Malaysia to ban street protests under new law

AP News
Posted: Nov 22, 2011 4:38 AM
Malaysia to ban street protests under new law

Malaysia's government announced Tuesday it will enact new rules for public demonstrations, including a ban on street protests and other restrictions that opposition groups say are too repressive.

Despite being under pressure to improve civil liberties ahead of national elections expected next year, the ruling party introduced a legislation known as the Peaceful Assembly Bill that proposes a range of curbs on the public.

The legislation, which Parliament is likely to approve as early as next month, effectively rejects many of the reforms demanded by opposition and human rights groups, which accused Prime Minister Najib Razak of reneging on his promise to make Malaysia a more liberal and freer society.

The bill "is a total reversal of Najib's promise of providing more freedoms to the people," said Lau Weng San of the Democratic Action Party.

The planned law proposed by Najib's National Front makes one concession -- it removes a requirement for demonstrators to get a police permit, which in many cases is denied to opposition parties.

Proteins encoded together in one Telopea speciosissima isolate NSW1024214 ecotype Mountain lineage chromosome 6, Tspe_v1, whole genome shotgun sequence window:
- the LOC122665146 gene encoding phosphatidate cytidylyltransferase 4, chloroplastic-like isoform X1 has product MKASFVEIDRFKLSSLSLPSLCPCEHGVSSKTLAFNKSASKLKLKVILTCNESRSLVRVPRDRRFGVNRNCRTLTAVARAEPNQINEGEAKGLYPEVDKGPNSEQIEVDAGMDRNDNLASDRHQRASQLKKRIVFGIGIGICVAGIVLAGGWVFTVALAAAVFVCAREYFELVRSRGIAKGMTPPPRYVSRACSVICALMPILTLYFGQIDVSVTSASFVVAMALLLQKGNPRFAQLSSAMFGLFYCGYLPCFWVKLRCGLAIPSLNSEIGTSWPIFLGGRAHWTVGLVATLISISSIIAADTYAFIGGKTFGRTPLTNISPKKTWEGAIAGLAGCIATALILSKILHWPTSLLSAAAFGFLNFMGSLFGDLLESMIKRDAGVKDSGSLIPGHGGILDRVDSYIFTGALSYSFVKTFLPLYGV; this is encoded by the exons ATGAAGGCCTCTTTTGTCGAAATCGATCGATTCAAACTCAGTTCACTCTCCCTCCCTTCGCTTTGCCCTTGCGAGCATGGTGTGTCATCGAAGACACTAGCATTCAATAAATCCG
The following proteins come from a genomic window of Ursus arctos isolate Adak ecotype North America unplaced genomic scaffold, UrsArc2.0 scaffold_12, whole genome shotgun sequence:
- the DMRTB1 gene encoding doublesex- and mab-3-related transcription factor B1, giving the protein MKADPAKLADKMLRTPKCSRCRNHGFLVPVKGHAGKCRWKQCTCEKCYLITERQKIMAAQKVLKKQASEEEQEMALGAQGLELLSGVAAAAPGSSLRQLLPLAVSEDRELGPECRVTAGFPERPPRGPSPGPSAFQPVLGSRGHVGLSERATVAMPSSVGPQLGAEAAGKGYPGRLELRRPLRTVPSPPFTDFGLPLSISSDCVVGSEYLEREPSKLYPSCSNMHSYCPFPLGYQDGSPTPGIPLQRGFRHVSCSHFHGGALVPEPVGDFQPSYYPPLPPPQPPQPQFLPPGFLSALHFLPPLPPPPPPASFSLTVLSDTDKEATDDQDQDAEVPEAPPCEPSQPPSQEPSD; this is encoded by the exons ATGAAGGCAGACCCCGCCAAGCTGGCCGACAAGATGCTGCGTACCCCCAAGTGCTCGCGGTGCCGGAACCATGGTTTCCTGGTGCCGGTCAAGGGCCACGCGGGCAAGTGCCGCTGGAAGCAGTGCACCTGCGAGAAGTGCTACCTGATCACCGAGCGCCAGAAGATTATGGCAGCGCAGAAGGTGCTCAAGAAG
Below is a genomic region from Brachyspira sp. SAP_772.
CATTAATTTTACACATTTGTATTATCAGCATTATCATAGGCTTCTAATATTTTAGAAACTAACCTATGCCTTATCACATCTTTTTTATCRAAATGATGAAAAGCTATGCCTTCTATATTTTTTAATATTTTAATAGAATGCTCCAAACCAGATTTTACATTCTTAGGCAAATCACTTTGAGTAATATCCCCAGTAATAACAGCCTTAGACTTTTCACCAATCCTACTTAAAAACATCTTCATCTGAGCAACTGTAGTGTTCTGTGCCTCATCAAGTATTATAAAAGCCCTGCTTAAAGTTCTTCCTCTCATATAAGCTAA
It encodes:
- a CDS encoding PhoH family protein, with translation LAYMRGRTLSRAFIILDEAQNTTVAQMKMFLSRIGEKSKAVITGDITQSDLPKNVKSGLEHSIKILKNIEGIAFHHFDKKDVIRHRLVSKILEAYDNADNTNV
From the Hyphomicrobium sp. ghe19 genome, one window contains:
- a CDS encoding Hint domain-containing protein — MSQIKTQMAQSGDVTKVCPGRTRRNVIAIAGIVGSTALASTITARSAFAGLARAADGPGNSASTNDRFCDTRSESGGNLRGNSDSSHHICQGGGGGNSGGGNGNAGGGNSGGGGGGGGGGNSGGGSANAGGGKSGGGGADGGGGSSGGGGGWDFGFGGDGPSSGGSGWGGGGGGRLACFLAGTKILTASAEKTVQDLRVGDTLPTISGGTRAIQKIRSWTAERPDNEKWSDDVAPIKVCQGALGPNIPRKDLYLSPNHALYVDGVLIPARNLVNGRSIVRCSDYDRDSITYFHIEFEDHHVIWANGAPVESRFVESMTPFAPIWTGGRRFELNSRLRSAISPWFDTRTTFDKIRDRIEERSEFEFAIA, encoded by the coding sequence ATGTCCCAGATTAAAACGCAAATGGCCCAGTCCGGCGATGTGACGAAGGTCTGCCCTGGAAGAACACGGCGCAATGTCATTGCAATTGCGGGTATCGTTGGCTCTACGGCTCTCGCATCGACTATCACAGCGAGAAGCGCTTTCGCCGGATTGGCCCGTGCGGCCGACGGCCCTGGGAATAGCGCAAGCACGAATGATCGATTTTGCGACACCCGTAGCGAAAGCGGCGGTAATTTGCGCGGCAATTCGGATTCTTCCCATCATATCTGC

Demonstrators will nevertheless be required to give a 30-day notice to the police, who can impose various restrictions or even reject the proposed time and place for the demonstration.

They also cannot take to the streets, effectively forcing them to be confined to stadiums or public halls. They also cannot make statements that can "promote feelings of ill will," according to the text of the bill.

Children under 15 would be barred from rallies, which cannot be staged near schools, hospitals or places of worship. Protesters could be fined up to 20,000 ringgit ($6,200) if they break the rules.

The prime minister's office said in a statement that the legislation "makes it easier for Malaysians to express their views without putting public order at risk" and represented the latest stage of Najib's "progressive package of social and political reforms."

Malaysian authorities faced strong criticism in July for cracking down on at least 20,000 protesters who marched in Kuala Lumpur to seek more electoral transparency. Police briefly arrested about 1,600 people and used tear gas and chemical-laced water in efforts to disperse the crowd.

The National Front has insisted that protests threaten public order. Opposition politicians say such warnings form an excuse for the government to stifle dissent and maintain its 54-year grip on power.

The National Front is expected to easily pass the bill because it has slightly less than a two-thirds majority in Parliament's lower house.

In recent months, Najib has pledged to overhaul decades-old laws widely considered repressive, including ones that allow detention without trial. The opposition insists any reforms so far have been a superficial ploy to bolster the National Front's support ahead of general elections expected by mid-2012.